Thursday, January 22, 2015

Review: A Storyteller's Delight

Secrets, secrets are no fun, unless you share with everyone! Every family has some skeletons. Some dark past that stays hidden away until someone gets curious. Set tucked away in the titular state, Brian Watkins’ astoundingly mighty Wyoming brings a formally shattered family together on a day of thanks as a healed wound is ripped open once again. Produced by the hit machine Lesser America, Wyoming is a gripping saga of family and the power of keeping truths away.
Played in the mid 1990s, Brian Watkins’ Wyoming shares the story of the reemergence of a long departed brother who mysteriously returns to town, forcing a family to question a life-defining instance that happened over twenty years earlier. Broken into two distinct parts, the first part of the play is filled with exposition, told through smart theatrical devices. The second part is an action packed dinner where an innocent party game leads to truths being revealed. From a structural standpoint, Wyoming utilizes some pretty standard devices, but the way Watkins boosts them is smart and fresh. From flashbacks to a monologue, the array of storytelling is perfect for this mystery play. Brian Watkins is a wordsmith. His marvelous storytelling talents are on full display as he keeps you glued to the edge of your seats, waiting with bated breath for the ultimate reveal. The moment the word game at dinner begins, each sentence that the family creates leads to such a fantastic reveal.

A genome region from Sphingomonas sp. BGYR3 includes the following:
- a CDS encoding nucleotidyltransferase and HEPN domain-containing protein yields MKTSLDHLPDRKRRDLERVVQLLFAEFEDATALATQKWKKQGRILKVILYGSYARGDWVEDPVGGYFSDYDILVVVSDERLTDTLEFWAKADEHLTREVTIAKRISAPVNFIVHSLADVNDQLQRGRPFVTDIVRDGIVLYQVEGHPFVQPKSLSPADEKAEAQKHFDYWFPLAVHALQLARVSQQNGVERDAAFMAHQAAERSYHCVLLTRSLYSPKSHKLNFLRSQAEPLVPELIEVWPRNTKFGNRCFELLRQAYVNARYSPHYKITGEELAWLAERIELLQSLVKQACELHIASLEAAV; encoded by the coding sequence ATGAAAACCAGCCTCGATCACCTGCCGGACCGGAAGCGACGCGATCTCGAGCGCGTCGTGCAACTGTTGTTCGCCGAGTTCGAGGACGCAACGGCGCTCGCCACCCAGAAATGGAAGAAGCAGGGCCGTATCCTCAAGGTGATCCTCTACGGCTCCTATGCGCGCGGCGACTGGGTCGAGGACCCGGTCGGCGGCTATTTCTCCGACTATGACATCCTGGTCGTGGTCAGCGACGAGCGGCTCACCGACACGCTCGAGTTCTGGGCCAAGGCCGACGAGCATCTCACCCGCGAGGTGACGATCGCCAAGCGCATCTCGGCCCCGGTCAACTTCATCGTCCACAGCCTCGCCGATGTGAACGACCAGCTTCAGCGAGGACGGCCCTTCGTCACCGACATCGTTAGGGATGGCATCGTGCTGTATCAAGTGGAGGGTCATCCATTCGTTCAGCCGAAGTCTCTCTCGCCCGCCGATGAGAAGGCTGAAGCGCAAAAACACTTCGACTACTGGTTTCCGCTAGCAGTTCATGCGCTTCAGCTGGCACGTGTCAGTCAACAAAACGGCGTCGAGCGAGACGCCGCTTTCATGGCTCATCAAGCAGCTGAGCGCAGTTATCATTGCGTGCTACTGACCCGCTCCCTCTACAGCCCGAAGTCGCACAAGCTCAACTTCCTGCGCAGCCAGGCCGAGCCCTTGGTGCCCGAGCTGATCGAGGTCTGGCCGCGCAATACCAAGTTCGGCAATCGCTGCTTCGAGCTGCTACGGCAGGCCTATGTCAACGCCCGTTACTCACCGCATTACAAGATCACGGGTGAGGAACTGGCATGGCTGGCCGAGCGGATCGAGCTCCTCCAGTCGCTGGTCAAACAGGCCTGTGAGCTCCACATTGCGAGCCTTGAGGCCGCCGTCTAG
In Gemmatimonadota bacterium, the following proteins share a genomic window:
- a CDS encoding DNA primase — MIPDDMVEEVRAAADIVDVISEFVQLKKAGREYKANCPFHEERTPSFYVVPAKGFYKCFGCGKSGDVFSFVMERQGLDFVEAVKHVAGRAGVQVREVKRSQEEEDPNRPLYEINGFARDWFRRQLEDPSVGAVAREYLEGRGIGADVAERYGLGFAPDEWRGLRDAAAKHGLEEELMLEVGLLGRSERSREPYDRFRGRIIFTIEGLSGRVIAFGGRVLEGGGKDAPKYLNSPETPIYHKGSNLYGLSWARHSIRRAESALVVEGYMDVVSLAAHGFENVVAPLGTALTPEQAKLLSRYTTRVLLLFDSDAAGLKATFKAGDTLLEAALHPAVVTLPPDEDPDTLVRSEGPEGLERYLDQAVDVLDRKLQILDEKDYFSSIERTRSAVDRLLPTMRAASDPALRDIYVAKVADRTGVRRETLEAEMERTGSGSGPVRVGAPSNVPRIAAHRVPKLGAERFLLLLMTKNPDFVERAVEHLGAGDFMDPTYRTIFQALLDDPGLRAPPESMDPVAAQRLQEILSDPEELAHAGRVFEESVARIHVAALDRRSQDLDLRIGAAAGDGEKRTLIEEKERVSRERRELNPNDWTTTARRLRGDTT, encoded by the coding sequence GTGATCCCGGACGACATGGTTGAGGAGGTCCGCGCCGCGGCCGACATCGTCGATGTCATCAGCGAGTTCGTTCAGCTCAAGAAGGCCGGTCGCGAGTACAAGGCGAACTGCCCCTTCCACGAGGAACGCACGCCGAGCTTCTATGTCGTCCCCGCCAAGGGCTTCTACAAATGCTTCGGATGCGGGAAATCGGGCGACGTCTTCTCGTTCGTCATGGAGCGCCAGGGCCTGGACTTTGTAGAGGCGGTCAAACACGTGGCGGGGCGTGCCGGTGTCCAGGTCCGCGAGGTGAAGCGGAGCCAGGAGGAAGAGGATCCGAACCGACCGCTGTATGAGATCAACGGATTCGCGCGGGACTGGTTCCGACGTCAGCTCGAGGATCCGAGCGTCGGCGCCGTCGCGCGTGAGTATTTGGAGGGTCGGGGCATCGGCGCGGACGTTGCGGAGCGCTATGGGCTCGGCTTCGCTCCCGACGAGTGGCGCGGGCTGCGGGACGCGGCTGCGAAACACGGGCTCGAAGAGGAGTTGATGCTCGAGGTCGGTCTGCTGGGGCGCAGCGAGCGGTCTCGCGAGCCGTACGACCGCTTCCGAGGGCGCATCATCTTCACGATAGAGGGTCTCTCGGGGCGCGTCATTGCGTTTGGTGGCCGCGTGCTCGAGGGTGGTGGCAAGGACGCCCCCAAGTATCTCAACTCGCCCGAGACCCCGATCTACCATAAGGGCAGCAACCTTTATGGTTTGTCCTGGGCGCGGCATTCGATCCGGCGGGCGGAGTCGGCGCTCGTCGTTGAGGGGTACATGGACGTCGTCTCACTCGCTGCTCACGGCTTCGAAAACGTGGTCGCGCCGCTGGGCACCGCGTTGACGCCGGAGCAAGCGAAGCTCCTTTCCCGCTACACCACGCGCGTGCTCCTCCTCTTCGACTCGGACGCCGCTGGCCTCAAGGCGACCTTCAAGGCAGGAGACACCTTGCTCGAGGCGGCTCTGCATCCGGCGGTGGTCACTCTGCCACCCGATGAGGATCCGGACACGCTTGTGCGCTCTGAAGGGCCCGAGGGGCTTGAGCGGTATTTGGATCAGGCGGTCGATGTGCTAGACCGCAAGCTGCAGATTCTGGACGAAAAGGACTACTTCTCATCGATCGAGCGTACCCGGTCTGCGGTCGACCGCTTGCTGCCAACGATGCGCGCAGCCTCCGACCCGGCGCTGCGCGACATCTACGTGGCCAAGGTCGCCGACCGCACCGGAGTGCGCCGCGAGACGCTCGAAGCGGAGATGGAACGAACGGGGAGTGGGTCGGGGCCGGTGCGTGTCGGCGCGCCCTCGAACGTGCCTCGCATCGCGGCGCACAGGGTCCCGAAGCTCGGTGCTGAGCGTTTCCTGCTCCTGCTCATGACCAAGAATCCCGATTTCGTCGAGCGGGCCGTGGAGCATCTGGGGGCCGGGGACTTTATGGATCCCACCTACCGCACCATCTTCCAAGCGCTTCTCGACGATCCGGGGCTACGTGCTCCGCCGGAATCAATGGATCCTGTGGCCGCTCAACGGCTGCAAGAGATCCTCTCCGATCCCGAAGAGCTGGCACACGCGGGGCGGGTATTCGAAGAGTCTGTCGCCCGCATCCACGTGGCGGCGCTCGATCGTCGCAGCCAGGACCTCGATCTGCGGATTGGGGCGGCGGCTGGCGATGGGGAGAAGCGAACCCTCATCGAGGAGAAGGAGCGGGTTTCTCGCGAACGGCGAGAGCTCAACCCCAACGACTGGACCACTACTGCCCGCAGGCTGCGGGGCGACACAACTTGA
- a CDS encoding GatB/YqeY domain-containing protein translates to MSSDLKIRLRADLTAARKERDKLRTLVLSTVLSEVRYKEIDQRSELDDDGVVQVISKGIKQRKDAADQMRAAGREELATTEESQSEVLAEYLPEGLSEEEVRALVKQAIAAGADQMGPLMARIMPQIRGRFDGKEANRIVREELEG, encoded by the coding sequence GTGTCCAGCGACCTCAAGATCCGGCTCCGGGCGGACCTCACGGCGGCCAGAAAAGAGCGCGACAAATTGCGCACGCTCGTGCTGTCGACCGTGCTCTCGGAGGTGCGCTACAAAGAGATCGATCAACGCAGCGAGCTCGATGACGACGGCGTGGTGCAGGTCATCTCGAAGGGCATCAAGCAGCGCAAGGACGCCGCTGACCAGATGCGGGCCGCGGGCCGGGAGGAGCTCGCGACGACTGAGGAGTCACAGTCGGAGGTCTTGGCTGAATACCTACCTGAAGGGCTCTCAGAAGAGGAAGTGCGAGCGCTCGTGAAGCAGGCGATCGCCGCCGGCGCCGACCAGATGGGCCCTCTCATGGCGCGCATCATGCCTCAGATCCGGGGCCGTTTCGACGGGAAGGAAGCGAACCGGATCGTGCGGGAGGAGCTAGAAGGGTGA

photo courtesy of Hunter Canning
To bring Wyoming to life, Lesser America has assembled a cast filled with company favorites along with seasoned pros. As April, the curious sister and daughter who hopes to unite the family, Sarah Sokolovic is simply stunning. Sokolovic has an innate ability to blend humor into her performance, all while remaining firm and grounded. Sokolovic is truly the glue that keeps the family and play together. Daniel Abeles and Nate Miller as Tom and Grant respectively have a natural connection as performers that made playing brothers easy. Their tag team act blended well with Sokolovic’s April. Carter Hudson does a great job as the smokey Hank in the flashback scenes. His chemistry with Laura Ramadei’s Maggie is exquisite. While Laura Ramadei does beautiful work as young Maggie, there is a small layer missing as she transitions to play the matriarch. The age dynamic between mother and daughter was lacking. She does transform and finds some beautiful moments in the dinner scene, there was more to be desired.
Watkins’ script is near flawless and Danya Taymor’s direction was equally brilliant. The rollercoaster of momentum was expertly maintained by Taymor. She found the moments when the story needed to take time and when it needed to keep moving. Taymor’s staging throughout was spot on. In the first part, keeping Edward T. Morris’ rundown world stationary allowed Taymor to blend into each scene and memory with ease. By mixing present with past, Masha Tsmiring’s lighting design allowed for some beautiful stage pictures. The soundtrack that Robin Pecknold and Neal Morgan composed fit beautifully into Watkins’ world. It was subtle and served the play well.
Wyoming is one of those simple plays that hits you. It mixes an array of emotions that allow to feel as if you are part of the family. Brian Watkins knows how to tell a story. And with a top notch team surrounding in, his story is even stronger. Wyoming may be the best thing from Lesser America yet.

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